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Experiments and Educational Events for Station Crew

Published by Klaus Schmidt on Wed Sep 21, 2011 7:24 am via: NASA
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International Space Station Commander Mike Fossum and Flight Engineers Satoshi Furukawa and Sergei Volkov, working through their first full week as the Expedition 29 crew since the departure last week of their Expedition 28 crewmates, devoted a busy day Tuesday to research experiments and educational activities.

After the crew’s daily planning conference with flight teams around the world, Fossum began his workday setting up the Microgravity Experiment Research Locker Incubator, or MERLIN. This multi-purpose unit can function as an incubator or as a refrigerator or freezer to store test samples for later study back on Earth.

Fossum later reviewed the Binary Colloidal Alloy Test-5 hardware and procedures to get a head start on his work with it on Wednesday. This experiment takes a look at colloids — microscopic particles suspended in a liquid — and will lead to improvements in manufacturing processes here on Earth.

Fossum took a break from his activities to answer questions from students visiting the Fiske Planetarium at the University of Colorado at Boulder. This in-flight interview was just one of the “Destination: Station” events beginning this week in the Denver area.

Meanwhile, Furukawa also participated in an educational activity as he assembled a model of the Hubble Space Telescope out of Lego bricks to demonstrate to children and student groups across the country the challenges faced when building things in a weightless environment.

Later, Furukawa set up a plant growth experiment in the Commercial Generic Bioprocessing Apparatus as he installed two brackets and camera modules into the device and planted six germination flasks.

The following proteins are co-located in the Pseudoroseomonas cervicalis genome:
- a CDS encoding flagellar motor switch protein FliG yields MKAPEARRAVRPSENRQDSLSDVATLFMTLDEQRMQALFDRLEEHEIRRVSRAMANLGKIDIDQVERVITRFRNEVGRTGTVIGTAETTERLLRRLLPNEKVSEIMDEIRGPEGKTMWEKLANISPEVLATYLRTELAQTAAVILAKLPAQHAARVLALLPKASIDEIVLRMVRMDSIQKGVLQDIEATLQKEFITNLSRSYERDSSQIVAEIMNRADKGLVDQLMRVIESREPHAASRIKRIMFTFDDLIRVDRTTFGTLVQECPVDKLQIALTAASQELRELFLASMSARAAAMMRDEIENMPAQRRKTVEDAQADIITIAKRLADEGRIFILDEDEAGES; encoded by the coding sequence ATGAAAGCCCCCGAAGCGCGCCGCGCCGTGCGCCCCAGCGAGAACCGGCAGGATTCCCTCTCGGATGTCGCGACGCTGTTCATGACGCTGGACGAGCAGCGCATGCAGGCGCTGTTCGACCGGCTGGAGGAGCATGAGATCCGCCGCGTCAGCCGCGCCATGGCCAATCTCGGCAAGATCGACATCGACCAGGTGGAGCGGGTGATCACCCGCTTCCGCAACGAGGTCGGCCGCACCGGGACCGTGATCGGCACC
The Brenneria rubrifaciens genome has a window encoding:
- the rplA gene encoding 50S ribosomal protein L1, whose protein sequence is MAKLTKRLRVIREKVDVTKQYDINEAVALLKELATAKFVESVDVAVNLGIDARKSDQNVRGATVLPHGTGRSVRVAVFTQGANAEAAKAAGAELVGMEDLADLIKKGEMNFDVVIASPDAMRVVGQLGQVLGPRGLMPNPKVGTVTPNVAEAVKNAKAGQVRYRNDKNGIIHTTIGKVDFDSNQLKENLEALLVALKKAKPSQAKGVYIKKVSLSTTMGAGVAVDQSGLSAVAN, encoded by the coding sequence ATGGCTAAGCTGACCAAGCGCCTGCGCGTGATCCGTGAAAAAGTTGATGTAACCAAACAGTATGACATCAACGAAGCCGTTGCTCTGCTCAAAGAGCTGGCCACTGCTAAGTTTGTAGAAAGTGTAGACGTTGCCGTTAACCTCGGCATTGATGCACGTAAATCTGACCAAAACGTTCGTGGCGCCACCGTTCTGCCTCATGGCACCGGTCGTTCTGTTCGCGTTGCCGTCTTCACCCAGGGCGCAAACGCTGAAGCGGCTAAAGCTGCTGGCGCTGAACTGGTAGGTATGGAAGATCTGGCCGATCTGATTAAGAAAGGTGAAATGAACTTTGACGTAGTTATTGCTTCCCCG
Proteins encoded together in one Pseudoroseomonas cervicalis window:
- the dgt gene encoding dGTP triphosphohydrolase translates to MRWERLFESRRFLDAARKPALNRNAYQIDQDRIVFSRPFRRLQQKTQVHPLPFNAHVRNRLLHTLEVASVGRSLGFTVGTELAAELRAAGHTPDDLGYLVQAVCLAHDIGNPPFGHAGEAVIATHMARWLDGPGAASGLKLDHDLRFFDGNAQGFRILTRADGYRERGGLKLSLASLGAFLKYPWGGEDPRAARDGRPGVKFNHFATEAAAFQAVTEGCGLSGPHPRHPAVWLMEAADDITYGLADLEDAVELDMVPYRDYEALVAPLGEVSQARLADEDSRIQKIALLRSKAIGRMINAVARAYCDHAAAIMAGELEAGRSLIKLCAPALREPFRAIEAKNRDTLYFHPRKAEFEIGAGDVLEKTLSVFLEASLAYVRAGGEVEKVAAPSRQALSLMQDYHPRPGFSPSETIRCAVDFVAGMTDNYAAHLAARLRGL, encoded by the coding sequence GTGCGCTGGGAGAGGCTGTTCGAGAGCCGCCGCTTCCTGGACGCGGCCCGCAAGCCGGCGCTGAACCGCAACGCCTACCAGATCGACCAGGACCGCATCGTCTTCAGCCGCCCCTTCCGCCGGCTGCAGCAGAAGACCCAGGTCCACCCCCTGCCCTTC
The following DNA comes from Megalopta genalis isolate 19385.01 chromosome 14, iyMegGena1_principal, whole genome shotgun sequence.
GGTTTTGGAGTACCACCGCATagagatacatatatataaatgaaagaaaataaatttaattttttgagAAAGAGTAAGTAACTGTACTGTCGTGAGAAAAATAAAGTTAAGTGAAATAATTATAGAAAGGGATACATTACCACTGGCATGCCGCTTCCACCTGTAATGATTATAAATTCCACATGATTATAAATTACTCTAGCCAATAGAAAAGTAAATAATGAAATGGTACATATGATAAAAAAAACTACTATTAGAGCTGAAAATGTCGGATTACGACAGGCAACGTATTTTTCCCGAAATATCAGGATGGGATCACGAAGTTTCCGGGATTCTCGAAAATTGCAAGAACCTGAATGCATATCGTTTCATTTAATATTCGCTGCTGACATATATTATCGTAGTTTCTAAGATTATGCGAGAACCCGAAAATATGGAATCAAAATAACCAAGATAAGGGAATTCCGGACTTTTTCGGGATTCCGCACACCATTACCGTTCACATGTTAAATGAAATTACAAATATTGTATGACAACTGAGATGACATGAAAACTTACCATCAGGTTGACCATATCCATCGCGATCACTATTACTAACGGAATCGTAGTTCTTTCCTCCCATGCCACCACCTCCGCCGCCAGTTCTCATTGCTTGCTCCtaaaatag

Working in the Russian segment of the station, Volkov set up laptop computers and hooked them into the station’s network. He also conducted a detailed inspection of the Zvezda service module’s structural elements, cables and shell.

All systems aboard the station continue to function well, with the exception of the Urine Processing Assembly, which recycles wastewater into clean, drinkable water for the crew’s use. Flight controllers are developing a plan for the crew to remove and replace the unit’s failed Fluid Pump Control Assembly Module on Friday. In the meantime, urine is being stored in tanks for later recycling.

Expedition 29 began Thursday with the departure of Expedition 28 crew members Andrey Borisenko, Alexander Samokutyaev and Ron Garan. The trio landed their Soyuz TMA-21 spacecraft in Kazakhstan a few seconds before midnight EDT Friday. Russian recovery teams were on hand to help the crew exit the Soyuz vehicle and adjust to gravity after 164 days in space.

NASA and its international partners have agreed to a tentative launch schedule with crew flights to the station resuming on Nov. 14. The Space Station Control Board, with representation from all partner agencies, set the schedule after hearing the Russian Federal Space Agency’s findings on the Aug. 24 loss of the ISS Progress 44 cargo craft. The dates may be adjusted to reflect minor changes in vehicle processing timelines.

According to the current plan, the Soyuz TMA-22 spacecraft, carrying NASA’s Dan Burbank and Russia’s Anatoly Ivanishin and Anton Shkaplerov, will launch Nov. 14 from the Baikonur Cosmodrome in Kazakhstan and arrive at the station Nov. 16.

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